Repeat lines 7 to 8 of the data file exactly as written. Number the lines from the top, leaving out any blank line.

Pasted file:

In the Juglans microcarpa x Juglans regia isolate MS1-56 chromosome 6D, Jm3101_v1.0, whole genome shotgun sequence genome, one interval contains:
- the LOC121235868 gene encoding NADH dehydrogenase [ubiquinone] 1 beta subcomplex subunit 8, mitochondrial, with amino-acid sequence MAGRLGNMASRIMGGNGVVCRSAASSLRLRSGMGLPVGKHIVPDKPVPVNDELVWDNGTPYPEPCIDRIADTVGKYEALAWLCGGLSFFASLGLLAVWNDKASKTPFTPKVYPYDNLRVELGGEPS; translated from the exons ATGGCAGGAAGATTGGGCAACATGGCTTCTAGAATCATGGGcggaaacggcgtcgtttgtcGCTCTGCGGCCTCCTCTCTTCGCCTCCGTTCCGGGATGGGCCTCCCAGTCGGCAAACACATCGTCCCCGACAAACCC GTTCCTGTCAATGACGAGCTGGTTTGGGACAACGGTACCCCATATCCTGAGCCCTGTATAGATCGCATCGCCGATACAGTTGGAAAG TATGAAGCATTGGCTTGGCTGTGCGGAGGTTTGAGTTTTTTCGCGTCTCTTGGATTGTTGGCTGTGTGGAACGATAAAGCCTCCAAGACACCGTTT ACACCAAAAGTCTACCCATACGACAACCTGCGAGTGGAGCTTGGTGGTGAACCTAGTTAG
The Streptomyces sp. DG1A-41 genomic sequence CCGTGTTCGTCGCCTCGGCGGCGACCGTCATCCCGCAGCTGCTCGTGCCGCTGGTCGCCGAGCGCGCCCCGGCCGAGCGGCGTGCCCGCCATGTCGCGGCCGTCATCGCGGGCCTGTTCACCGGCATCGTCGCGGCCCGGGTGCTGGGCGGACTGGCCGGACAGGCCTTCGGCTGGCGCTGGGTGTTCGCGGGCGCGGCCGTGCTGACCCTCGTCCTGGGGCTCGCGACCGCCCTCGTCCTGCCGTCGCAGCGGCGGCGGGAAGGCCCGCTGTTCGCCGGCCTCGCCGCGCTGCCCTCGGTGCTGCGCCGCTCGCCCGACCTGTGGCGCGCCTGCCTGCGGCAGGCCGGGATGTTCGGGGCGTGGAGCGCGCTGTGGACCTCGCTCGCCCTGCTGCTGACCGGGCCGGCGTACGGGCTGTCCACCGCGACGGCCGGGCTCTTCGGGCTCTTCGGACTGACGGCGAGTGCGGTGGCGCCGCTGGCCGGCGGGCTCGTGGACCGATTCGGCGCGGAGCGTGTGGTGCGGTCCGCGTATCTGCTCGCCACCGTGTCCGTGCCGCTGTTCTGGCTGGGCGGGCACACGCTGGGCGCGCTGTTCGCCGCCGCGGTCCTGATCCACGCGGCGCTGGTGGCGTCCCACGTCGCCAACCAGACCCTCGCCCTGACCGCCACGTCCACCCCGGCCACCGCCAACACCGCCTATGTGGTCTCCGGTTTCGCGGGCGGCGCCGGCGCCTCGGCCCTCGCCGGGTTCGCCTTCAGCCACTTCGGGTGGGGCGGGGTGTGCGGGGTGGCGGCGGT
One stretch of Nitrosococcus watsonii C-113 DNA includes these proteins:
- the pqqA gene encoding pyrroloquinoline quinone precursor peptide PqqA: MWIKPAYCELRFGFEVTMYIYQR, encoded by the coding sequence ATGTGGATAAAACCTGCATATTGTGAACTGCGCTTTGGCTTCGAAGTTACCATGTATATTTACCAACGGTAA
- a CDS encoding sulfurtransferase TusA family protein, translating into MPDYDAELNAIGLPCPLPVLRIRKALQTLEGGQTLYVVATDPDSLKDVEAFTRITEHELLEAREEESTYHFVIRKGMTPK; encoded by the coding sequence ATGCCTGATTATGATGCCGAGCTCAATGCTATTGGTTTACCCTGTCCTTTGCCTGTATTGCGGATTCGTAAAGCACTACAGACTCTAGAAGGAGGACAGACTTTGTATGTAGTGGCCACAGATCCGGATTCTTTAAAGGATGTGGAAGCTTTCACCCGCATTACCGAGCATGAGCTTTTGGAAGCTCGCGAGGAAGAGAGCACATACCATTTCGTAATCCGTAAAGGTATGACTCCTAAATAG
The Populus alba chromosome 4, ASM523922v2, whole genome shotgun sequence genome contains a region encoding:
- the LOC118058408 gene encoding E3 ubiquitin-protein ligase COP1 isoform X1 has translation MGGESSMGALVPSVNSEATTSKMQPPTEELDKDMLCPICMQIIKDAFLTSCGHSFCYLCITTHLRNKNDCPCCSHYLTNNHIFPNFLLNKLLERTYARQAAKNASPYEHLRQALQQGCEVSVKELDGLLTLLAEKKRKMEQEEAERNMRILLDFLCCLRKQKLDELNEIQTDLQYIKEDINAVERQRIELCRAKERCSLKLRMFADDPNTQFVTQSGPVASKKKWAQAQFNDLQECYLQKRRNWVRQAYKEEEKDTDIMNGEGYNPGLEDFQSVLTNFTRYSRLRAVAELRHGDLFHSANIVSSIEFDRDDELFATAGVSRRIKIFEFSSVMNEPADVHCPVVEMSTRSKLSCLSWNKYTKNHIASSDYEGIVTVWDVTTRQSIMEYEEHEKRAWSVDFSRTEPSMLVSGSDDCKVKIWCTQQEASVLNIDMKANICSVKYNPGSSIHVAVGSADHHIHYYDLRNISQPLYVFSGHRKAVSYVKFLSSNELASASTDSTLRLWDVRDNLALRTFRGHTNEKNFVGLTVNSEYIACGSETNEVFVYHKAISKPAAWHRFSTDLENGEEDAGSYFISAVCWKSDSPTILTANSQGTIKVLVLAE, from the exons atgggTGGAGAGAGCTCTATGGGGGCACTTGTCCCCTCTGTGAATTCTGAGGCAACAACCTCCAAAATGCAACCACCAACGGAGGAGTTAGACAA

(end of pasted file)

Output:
The Populus alba chromosome 4, ASM523922v2, whole genome shotgun sequence genome contains a region encoding:
- the LOC118058408 gene encoding E3 ubiquitin-protein ligase COP1 isoform X1 has translation MGGESSMGALVPSVNSEATTSKMQPPTEELDKDMLCPICMQIIKDAFLTSCGHSFCYLCITTHLRNKNDCPCCSHYLTNNHIFPNFLLNKLLERTYARQAAKNASPYEHLRQALQQGCEVSVKELDGLLTLLAEKKRKMEQEEAERNMRILLDFLCCLRKQKLDELNEIQTDLQYIKEDINAVERQRIELCRAKERCSLKLRMFADDPNTQFVTQSGPVASKKKWAQAQFNDLQECYLQKRRNWVRQAYKEEEKDTDIMNGEGYNPGLEDFQSVLTNFTRYSRLRAVAELRHGDLFHSANIVSSIEFDRDDELFATAGVSRRIKIFEFSSVMNEPADVHCPVVEMSTRSKLSCLSWNKYTKNHIASSDYEGIVTVWDVTTRQSIMEYEEHEKRAWSVDFSRTEPSMLVSGSDDCKVKIWCTQQEASVLNIDMKANICSVKYNPGSSIHVAVGSADHHIHYYDLRNISQPLYVFSGHRKAVSYVKFLSSNELASASTDSTLRLWDVRDNLALRTFRGHTNEKNFVGLTVNSEYIACGSETNEVFVYHKAISKPAAWHRFSTDLENGEEDAGSYFISAVCWKSDSPTILTANSQGTIKVLVLAE, from the exons atgggTGGAGAGAGCTCTATGGGGGCACTTGTCCCCTCTGTGAATTCTGAGGCAACAACCTCCAAAATGCAACCACCAACGGAGGAGTTAGACAA